April 14th, 2017




In Colossal, the best advice I can give is for you to know nothing about it going in, stick with it, and bask in this film’s brilliant originality. This is a monster flick, with comedy, and deals with human subject matters, such as alcoholism, childhood trauma, and finding oneself. Anne Hathaway delivers a commanding performance, that is not quite like anything I have seen her do before, in director Nacho Vigalondo’s surprisingly fantastic new film. Plain and simple, Colossal is a gigantic hit.

Gloria (Hathaway) is a struggling writer that drinks too much. She frequently comes home, bright and early in the morning, with a strong buzz going. Her boyfriend Tim (Dan Stevens) is fed up with this behavior and does her the privilege of packing up her things and telling her “not to be home when he gets back.” There is a messy, self-destructive side to our lead character. Although this is a really unique story, there is a lot of Colossal that reminds me of Jason Reitman’s Young Adult. And much like Charlize Theron’s character in that film, our lead character here decides to find herself by heading back to her hometown in upstate New York.

However, even though she’s in a new location, her wild ways seem to follow her. Gloria bumps into old elementary school friend Oscar (Jason Sudekis, in one of his best performances) while walking home with an inflatable mattress over her shoulder. They catch up on life, reminisce about the past over beers at Oscar’s struggling bar he owns. She instantly bonds with the guys, becoming one of the gang, fitting in with local bar fly Garth (Tim Blake Nelson) and innocent looking Joel (Austin Stowell). She wakes up hungover, only this time she’s in her parents old home, with a new group of enablers, without a bed to sleep in. The next morning, after another drunken night, there’s a strange news report about a mysterious monster that has appeared in Seoul, South Korea. How does this strange event even connect to Gloria’s stumbling, drunken night? Is it all just a dream? Or something more?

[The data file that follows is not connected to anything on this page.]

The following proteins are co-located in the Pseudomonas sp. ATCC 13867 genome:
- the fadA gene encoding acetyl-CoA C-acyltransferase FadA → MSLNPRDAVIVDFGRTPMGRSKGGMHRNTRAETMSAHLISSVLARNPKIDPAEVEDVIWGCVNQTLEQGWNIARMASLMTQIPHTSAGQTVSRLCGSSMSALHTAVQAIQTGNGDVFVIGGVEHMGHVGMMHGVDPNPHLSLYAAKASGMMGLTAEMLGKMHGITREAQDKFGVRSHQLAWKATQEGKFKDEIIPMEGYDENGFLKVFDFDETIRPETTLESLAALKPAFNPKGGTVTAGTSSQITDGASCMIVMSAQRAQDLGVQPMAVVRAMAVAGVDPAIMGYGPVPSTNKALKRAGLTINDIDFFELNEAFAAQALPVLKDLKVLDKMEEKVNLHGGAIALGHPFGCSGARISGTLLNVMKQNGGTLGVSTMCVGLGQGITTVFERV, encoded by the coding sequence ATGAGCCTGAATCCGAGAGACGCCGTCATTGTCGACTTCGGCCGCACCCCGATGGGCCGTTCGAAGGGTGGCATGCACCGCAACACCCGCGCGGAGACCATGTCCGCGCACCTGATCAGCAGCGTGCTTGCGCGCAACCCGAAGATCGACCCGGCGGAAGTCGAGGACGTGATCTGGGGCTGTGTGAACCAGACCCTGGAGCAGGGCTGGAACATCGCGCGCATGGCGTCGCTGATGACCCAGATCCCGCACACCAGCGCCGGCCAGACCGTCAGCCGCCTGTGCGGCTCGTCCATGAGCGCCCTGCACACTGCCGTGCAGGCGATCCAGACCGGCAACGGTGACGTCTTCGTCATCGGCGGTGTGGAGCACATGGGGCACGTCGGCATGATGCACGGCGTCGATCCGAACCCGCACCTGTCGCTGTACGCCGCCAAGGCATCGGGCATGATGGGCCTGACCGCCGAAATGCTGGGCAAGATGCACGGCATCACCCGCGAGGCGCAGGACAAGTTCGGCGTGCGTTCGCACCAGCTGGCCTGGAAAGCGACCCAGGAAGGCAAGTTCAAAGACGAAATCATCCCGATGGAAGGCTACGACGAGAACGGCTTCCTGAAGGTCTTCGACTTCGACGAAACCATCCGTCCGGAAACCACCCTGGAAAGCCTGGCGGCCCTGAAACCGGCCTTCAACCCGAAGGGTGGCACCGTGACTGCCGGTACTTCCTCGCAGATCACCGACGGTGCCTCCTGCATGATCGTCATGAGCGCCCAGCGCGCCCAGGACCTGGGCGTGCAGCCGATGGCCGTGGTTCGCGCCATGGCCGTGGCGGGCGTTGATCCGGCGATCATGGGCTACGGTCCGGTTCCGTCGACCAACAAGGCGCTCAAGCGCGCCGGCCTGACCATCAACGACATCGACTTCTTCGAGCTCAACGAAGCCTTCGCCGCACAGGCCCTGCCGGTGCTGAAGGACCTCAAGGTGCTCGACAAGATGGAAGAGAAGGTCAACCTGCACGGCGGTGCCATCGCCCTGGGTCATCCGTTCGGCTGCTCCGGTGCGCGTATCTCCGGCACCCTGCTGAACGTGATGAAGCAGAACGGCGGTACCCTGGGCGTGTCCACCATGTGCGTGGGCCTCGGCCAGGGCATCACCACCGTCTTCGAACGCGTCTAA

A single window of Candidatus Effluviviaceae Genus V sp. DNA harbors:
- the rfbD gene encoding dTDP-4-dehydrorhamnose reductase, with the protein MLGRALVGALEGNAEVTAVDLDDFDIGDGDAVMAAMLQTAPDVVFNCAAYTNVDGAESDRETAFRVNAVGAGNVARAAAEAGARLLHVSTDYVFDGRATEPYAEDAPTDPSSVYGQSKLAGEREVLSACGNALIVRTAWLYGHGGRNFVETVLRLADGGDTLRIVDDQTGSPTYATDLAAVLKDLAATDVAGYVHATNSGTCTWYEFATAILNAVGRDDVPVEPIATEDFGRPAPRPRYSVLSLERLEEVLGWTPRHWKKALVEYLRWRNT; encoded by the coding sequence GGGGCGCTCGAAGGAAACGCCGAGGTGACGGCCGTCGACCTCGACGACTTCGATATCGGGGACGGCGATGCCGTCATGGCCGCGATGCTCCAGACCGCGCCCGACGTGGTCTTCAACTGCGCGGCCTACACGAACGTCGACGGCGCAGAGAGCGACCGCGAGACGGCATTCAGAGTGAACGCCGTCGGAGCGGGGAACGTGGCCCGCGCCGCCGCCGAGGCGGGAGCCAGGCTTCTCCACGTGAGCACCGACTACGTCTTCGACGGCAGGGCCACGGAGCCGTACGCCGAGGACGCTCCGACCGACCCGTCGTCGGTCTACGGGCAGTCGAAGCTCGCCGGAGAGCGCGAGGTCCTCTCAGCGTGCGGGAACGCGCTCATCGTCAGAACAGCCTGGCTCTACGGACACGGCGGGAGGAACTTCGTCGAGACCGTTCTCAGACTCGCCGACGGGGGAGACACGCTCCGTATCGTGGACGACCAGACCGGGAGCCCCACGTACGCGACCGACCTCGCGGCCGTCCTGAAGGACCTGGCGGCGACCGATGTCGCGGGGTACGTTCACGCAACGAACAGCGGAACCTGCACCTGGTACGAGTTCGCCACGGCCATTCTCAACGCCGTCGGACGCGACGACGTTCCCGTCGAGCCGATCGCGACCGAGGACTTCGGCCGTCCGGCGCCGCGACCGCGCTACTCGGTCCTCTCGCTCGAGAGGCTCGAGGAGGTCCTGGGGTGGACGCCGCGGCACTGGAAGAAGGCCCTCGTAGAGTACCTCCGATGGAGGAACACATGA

What I want to say about Colossal is that it is better for you to go in with as little information as possible. I won’t go too much more into the plot, but I will tell you that Anne Hathaway’s performance is a unique one for the Oscar winner. Although she’s donning a haircut that may look a bit too silly for some, her character work here is solid. She’s someone who is vulnerable, clumsy, but her obvious struggle with alcohol is not something that defines her. Instead, It is a well used character flaw that bonds her with Oscar, but their fun becomes fractured when jealousy seeps in. Plus, the monster keeps attacking Seoul and now a giant robot has shown up terrorizing the city as well.

One thing is for certain, director Nacho Vigalondo wrote & directed a film that scores on the originality scale. Here is a film that is one of the best monster movies since The Iron Giant. It is actually a smaller film that asks the audience to see it all the way through, combining dark humor with the supernatural. This may sound like a movie that is small in stature, but trust me, this movie is Colossal.


Written by: Leo Brady

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